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The Daily Wildcat

The Daily Wildcat

 

    Safety concerns come with a motorcycle experience

    (U-WIRE) LUBBOCK, Texas ð- They may be fun, fast and chic, but motorcycles also can be dangerous.

    According to the National Highway Traffic Safety Administration, 3,181 Americans died in motorcycle crashes in 2001, and nearly 60,000 more were injured on highways during the same year.

    According to the Motorcycle Safety Foundation’s Web site, in 2003, there were 261,553 motorcycles registered in Texas and 264 fatalities from motorcycle accidents on highways.

    Dr. Juan Fitz, an emergency medicine specialist at Covenant Hospital who has ridden a motorcycle before, said motorcycles are much more dangerous than cars.

    Also, he said he has seen quite a few victims of motorcycle accidents come into the emergency room.

    “”You have no seatbelt, you have no other protection, and you hit, you’re going to fly,”” Fitz said. “”You’re going to fly, and you’re going to hit the ground. You’re going to have multiple broken bones, broken necks, head injuries. It’s a significant kind of injury.””

    The single most important thing to do when riding a motorcycle, Fitz said, is to wear a helmet to protect your head. He also advised wearing thick denim or leather to help protect your body tissue.

    “”You’ll get a nice big accident – that’s it – with a head injury and not survive it,”” he said. “”You can have internal injuries and broken bones and have a good chance of surviving it that way, but if you injure your head, and it’s a severe injury, you can die or be left in a vegetative state.””

    According to the 2001 National Highway Traffic Safety Administration study, motorcycle helmets are 67 percent effective in preventing brain injuries during a crash. Helmeted riders have a 29 percent higher chance of surviving an accident, according to the study, and are 40 percent less likely to suffer a head injury.

    “”One day I drove on the Autobahn on a motorcycle at a high speed with no helmet, no nothing,”” Fitz said. “”When I got there I said, ‘What the hell did I do?’ “” I drove back very slowly, and I took the side roads. I’ve seen too much damage.””

    Current Texas law does not require motorcyclists to wear a helmet if they are at least 21 years old and have completed a motorcycle training course, or are at least 21 years old and have at least $10,000 in medical insurance.

    John Young, program supervisor for the Texas Department of Public Safety’s Motorcycle Safety Unit and a certified motorcycle-training instructor, said it is a good idea for new riders to take an accredited motorcycle-training course for their own safety and for that of others.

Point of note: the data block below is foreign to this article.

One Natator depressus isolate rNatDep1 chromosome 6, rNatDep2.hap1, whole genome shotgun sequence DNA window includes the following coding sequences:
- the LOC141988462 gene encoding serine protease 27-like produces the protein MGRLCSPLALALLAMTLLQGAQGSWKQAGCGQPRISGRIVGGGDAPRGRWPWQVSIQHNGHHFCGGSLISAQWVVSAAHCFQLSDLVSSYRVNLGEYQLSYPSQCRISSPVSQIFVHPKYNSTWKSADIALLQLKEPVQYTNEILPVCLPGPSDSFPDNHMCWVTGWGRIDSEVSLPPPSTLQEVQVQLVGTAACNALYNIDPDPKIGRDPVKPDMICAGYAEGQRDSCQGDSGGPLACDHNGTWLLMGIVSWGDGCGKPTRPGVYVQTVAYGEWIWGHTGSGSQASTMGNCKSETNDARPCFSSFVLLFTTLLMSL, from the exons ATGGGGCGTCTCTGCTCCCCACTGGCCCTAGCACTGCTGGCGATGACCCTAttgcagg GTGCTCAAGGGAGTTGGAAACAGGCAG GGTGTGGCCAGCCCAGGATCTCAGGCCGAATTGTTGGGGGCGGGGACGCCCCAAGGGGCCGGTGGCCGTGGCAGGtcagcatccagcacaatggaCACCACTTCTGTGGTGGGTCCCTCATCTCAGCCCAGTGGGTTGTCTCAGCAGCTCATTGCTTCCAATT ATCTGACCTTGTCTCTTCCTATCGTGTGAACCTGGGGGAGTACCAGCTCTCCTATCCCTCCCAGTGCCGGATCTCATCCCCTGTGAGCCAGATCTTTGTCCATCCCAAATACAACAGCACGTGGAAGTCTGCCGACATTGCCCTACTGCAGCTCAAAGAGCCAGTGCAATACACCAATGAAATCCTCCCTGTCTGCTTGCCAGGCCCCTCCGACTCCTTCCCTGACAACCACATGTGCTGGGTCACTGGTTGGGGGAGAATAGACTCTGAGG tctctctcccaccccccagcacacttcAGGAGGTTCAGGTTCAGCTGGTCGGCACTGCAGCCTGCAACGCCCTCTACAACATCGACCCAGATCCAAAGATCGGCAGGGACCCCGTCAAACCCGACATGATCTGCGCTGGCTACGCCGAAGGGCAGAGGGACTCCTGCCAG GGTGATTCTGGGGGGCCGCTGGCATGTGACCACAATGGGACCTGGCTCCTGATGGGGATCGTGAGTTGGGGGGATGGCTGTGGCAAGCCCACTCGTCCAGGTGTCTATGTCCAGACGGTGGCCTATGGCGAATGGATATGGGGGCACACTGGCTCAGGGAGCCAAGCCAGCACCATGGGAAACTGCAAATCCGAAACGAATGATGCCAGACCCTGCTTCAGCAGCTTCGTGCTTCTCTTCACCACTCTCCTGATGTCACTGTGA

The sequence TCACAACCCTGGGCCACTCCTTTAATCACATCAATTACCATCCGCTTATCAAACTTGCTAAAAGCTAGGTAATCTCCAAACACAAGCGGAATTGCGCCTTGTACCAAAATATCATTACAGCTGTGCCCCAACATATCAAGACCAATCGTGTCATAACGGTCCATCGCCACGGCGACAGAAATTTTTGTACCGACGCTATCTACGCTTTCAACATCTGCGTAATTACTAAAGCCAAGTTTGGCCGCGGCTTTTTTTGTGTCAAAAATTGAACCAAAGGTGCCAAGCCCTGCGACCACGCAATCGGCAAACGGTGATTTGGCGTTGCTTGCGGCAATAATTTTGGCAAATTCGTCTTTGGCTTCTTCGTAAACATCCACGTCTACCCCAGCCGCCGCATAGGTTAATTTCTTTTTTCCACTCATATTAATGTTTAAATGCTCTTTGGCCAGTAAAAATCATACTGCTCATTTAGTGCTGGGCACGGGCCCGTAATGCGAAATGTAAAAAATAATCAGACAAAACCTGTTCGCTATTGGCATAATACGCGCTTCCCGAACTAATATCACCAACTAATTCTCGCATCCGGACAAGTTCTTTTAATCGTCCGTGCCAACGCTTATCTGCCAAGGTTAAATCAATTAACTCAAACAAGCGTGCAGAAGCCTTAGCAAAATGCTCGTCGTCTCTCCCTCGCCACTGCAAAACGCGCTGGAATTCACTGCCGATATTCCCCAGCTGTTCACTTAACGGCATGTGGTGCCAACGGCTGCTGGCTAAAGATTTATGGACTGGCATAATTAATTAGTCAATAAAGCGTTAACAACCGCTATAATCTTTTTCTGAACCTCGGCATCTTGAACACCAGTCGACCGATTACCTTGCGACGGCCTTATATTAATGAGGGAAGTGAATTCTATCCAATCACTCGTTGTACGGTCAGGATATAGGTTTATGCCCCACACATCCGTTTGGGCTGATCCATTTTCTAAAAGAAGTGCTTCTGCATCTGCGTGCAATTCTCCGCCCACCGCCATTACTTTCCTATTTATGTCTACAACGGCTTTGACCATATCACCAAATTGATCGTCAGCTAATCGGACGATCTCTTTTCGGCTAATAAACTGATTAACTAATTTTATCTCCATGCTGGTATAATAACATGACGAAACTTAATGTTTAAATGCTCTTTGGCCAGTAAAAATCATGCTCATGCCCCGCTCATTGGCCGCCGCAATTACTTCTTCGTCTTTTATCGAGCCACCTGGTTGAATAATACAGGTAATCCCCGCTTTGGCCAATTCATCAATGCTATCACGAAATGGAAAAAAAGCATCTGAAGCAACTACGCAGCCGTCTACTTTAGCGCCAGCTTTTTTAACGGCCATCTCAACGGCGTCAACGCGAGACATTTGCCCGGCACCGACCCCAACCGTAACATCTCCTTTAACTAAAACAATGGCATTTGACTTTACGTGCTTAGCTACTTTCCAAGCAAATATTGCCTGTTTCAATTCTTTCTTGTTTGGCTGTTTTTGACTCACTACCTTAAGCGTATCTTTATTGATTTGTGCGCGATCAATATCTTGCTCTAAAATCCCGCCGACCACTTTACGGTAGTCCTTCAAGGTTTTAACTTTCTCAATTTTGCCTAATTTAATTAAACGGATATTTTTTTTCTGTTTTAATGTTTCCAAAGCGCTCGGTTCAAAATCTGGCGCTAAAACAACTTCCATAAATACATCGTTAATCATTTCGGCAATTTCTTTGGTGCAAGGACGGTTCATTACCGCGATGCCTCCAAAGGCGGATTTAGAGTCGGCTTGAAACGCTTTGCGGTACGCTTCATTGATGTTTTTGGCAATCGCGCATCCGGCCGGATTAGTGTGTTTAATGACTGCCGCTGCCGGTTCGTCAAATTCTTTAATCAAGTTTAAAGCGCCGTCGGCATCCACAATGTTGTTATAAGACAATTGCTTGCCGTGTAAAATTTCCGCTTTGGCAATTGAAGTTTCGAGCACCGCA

“”Motorcycles are different than driving an automobile because, basically, you have a stability difference,”” he said. “”You need to look at your exit point so you can gauge your lean and speed. In cars, you just have to keep it between the lines.””

    One of the most common mistakes made by novice riders, Young said, is their overconfidence with their ability to handle the motorcycle.

    “”If you’re a new rider, you need to take it slow and get familiar with your area and with your motorcycle riding,”” he said. “”The more you practice, the better you get, and that comes through experience and time.””

    Graduates of the training programs, even those who had never been on a motorcycle before, leave with a new appreciation for motorcycling, Young said.

    Gordon Hoffman, deputy chief of the Texas Tech Police Department and an ex-motorcycle owner, said there have not been many noteworthy accidents or incidents on campus involving motorcyclists.

    Hoffman said he worked with motorcyclist police officers during his time with the Lubbock Police Department.

    “”They have to go through a very, very difficult course,”” he said. “”If you can get by that course, then you should be very proud. They have enough control of that motorcycle that they can get themselves out of a bind, if they get into one.””

    Eric Crouch, managing director of Tech’s University Parking Services, said the university has issued 199 student motorcycle parking permits and 81 faculty and staff motorcycle permits this semester.

    “”We have seen quite an increase in the number of faculty and staff who want motorcycle permits, though,”” he said. “”I’d say roughly a 50 percent increase over the past five to seven years. Students, I would say, have experienced less than a 10 percent increase in that same time frame.””

    Motorcycle ownership, Crouch said, has always appealed to him because it is more fuel efficient and fun, but it would not be practical because he has a family with young children.

    Crouch said University Parking Services is always interested in receiving feedback from motorcycle owners about any comments or complaints they might have.

    He said it is working to put together a focus group to address any parking issues for motorcycling students.

    “”Our goal is to have that group formed sometime this fall so we can begin having discussions,”” he said. “”If there are things we need to improve, then we’ve got next summer to get out there and work on some of those improvements and see what we can do to make it happen.””

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